From Apr. 1-10, ProHockeyTalk will be counting down the Top 10 moments from the 2011 postseason.
Here’s No. 4 — San Jose’s historic comeback in Game 3 of its opening-round series with Los Angeles.
When Brad Richardson scored 44 seconds into the second period to extend L.A.’s lead to 4-0, it appeared Game 3 was done. Sharks goalie Antti Niemi was yanked, his team looked listless and it seemed the Kings had a real shot at pulling an upset on the West’ No. 2 seed.
But then things got interesting.
The Sharks went on a tear, scoring five times over the next 19 minutes to even the score at 5-5. That score would hold through the third period and overtime, until Devon Segotuchi scored the game-winner just three minutes into sudden death:
Prior to this, there had only been three four-goal comebacks in Stanley Cup playoffs history.
— In 1971, Montreal beat Boston 7-5 after trailing by four.
— In 1982, “The Miracle on Manchester” saw the L.A. Kings rally from a 5-0 deficit to stun Edmonton 6-5.
— In 1985, Minnesota beat Chicago 5-4 after trailing 4-0 and set history in the process, becoming the only team to have such a comeback and go on to lose the series.
The Caps reeled off a 4-2 win against Toronto on Saturday, giving them five straight wins. They also jumped into first place in the Metropolitan Division today, as they keep climbing while the New York Rangers are experiencing some growing pains.
Again, James Reimer can’t get healthy and back in Toronto’s net too soon:
Jonathan Bernier drops to 0-8-1 this season. His last win came on April 5th.
Yes, there’s a lot of drama surrounding the Pittsburgh Penguins, whether it’s founded on serious problems or merely speculation.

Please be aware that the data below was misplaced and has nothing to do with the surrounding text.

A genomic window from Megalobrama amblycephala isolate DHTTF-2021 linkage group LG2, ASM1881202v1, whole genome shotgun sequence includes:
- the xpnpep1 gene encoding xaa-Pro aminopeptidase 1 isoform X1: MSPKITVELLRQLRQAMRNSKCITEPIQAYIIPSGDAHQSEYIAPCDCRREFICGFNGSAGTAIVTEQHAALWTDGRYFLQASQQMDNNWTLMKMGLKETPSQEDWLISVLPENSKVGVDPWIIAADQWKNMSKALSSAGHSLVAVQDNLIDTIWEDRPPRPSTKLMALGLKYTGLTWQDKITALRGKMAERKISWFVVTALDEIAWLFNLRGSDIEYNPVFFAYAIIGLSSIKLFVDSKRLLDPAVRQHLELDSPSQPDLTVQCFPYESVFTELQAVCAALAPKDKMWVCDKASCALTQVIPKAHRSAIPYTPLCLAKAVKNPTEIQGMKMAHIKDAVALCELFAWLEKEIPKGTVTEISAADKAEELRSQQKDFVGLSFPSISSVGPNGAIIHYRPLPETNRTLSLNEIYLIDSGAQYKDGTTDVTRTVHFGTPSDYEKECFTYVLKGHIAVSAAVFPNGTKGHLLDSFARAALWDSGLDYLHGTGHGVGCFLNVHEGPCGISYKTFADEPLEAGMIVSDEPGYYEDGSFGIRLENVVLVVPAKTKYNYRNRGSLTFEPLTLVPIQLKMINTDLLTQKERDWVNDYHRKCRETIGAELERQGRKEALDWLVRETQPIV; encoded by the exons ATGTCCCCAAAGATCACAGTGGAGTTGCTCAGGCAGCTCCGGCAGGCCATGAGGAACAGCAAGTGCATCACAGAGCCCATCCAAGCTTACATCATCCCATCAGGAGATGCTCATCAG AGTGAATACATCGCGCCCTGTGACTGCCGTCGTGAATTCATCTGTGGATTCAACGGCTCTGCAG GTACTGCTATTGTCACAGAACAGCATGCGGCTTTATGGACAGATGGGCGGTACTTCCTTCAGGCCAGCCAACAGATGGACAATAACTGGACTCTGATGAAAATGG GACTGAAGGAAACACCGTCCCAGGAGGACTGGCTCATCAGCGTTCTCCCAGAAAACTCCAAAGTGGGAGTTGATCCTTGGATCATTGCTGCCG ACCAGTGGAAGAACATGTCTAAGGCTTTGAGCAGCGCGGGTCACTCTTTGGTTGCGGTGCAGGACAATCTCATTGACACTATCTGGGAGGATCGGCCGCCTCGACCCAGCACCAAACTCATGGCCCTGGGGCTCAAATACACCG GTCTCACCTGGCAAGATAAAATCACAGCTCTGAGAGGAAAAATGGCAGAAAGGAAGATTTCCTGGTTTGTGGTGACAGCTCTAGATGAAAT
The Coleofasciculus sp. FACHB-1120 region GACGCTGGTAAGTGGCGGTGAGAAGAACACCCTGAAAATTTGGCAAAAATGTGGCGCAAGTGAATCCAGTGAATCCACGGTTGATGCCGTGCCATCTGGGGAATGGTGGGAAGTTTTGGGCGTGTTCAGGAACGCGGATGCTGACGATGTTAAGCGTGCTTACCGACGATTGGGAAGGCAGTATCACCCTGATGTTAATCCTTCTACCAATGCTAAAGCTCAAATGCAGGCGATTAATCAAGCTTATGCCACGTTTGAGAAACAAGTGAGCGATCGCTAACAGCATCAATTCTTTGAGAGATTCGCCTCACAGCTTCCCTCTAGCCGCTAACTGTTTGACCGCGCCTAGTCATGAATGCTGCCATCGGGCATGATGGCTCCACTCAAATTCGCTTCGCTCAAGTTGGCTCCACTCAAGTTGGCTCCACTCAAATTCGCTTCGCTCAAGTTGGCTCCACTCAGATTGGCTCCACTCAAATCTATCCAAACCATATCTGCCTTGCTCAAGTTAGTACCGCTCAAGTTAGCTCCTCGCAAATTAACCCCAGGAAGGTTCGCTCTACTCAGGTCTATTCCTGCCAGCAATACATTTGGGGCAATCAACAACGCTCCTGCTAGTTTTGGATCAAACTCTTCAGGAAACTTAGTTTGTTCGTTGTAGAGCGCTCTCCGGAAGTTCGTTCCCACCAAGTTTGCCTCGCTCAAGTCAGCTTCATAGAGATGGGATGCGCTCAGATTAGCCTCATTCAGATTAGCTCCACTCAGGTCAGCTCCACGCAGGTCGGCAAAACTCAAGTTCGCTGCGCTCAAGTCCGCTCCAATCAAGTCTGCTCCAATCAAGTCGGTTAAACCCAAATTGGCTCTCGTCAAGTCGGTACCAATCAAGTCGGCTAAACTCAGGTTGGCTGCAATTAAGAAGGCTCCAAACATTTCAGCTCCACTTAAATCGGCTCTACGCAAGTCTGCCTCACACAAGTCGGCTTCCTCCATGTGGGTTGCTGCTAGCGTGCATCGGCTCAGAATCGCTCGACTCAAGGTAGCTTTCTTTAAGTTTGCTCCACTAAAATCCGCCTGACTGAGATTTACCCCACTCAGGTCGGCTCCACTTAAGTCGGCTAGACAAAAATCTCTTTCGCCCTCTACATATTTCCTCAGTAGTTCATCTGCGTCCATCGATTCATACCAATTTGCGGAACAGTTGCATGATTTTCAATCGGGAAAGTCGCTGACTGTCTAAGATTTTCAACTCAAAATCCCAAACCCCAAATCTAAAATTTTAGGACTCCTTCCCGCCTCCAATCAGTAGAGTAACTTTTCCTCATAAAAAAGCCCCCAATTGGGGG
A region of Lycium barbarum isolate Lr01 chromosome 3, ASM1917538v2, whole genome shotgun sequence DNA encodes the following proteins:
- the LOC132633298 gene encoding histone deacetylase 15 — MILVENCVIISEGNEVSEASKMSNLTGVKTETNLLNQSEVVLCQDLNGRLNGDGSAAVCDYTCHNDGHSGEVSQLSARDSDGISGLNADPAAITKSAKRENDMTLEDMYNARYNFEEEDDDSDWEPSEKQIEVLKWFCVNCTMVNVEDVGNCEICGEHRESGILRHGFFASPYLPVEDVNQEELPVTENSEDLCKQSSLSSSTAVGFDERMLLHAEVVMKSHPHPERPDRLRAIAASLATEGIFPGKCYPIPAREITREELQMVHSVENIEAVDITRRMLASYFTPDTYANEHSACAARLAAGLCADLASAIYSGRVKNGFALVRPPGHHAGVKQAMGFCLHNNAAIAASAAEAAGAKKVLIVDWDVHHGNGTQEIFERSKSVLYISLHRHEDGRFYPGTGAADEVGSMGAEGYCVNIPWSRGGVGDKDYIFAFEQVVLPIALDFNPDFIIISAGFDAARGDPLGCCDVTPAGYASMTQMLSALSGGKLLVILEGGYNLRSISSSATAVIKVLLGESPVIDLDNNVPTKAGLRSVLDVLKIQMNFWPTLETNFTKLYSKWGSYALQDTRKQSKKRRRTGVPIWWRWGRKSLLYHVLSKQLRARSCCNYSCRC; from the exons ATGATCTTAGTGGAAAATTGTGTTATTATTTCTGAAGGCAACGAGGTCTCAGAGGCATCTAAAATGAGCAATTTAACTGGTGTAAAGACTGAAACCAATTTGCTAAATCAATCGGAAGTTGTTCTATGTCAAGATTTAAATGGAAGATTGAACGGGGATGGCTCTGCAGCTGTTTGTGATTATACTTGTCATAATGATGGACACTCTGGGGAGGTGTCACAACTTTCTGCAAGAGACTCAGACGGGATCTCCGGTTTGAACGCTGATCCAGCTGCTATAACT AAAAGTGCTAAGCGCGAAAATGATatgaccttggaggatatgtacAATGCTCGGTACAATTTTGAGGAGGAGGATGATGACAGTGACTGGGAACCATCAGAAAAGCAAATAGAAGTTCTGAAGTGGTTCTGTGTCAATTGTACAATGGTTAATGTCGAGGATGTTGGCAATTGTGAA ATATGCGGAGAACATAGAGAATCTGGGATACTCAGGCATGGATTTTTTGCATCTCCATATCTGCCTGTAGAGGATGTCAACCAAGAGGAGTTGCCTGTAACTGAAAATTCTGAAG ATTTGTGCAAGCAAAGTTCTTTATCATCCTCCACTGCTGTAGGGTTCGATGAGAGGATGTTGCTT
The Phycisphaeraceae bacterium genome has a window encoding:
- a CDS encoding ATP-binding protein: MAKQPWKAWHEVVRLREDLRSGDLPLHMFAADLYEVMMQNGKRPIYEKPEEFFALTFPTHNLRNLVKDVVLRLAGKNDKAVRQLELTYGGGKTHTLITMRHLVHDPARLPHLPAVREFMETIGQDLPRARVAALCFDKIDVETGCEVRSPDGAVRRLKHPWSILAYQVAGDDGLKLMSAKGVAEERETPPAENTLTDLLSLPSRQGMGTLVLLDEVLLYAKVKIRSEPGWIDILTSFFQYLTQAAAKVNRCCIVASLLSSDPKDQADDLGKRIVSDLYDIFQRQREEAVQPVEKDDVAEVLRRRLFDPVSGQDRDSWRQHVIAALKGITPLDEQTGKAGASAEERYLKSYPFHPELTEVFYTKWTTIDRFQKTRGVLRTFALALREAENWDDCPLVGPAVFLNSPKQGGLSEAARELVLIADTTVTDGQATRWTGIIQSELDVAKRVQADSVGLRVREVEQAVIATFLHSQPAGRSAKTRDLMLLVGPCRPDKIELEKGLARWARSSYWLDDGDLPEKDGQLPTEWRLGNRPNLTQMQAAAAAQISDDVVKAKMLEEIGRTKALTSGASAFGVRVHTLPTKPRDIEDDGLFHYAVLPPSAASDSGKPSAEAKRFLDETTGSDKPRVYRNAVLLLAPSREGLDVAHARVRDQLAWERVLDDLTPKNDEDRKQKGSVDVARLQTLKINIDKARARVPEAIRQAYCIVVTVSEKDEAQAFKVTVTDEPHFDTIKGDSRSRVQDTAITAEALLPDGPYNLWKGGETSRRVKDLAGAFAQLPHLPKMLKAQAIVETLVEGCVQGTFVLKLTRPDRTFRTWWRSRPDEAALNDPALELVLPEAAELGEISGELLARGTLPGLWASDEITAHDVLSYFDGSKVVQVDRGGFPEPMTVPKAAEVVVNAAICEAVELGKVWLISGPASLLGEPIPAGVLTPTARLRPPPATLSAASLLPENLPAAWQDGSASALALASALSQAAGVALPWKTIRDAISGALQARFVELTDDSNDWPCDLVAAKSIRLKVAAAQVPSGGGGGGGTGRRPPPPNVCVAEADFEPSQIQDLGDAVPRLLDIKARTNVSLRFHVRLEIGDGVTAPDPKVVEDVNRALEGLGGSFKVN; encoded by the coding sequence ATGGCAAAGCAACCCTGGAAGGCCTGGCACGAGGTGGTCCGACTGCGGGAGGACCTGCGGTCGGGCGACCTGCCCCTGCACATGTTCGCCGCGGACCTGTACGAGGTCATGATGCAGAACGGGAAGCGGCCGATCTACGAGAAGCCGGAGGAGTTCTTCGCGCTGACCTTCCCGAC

It’s easy to get swept up in all of that and ignore the fact that, hey, they still have Evgeni Malkin and Sidney Crosby. Those two can really heal wounds with their on-ice play, and in Saturday’s case, Malkin is taking over against the Edmonton Oilers.
His spin-o-rama goal above was a real jaw-dropper. He also scored Pittsburgh’s second tally:
These highlights feel like Malkin’s way of saying “It’s going to be just fine.”
Update: It wasn’t enough for a win, however, as the Oilers beat the Penguins 3-2 via a shootout.
Lightning’s first fight this season: Ryan Callahan vs. Kyle Okposo
It must be a helpless feeling to sit idly by while your team continues to flail, but such emotions are what opposing GMs love to prey on.
Edmonton Oilers GM Peter Chiarelli hasn’t been around through much of the suffering for this hapless franchise, yet that doesn’t mean he’s immune to the calls for improvement. To his credit, he’s not buckling under that pressure.
You can see and hear his full comments below:
If you don’t feel like playing the video, the message is simple enough.
Chiarelli isn’t happy with Edmonton’s record – he hasn’t “seen progression” in ways that he was expecting, but again … he doesn’t want to force moves.
Long story short, he can “sleep at night,” even if he’s disappointed.
Is he right to take a relaxed approach, though? Maybe it’s time to blow up a part of what isn’t working? Have some fun armchair GM’ing on this one.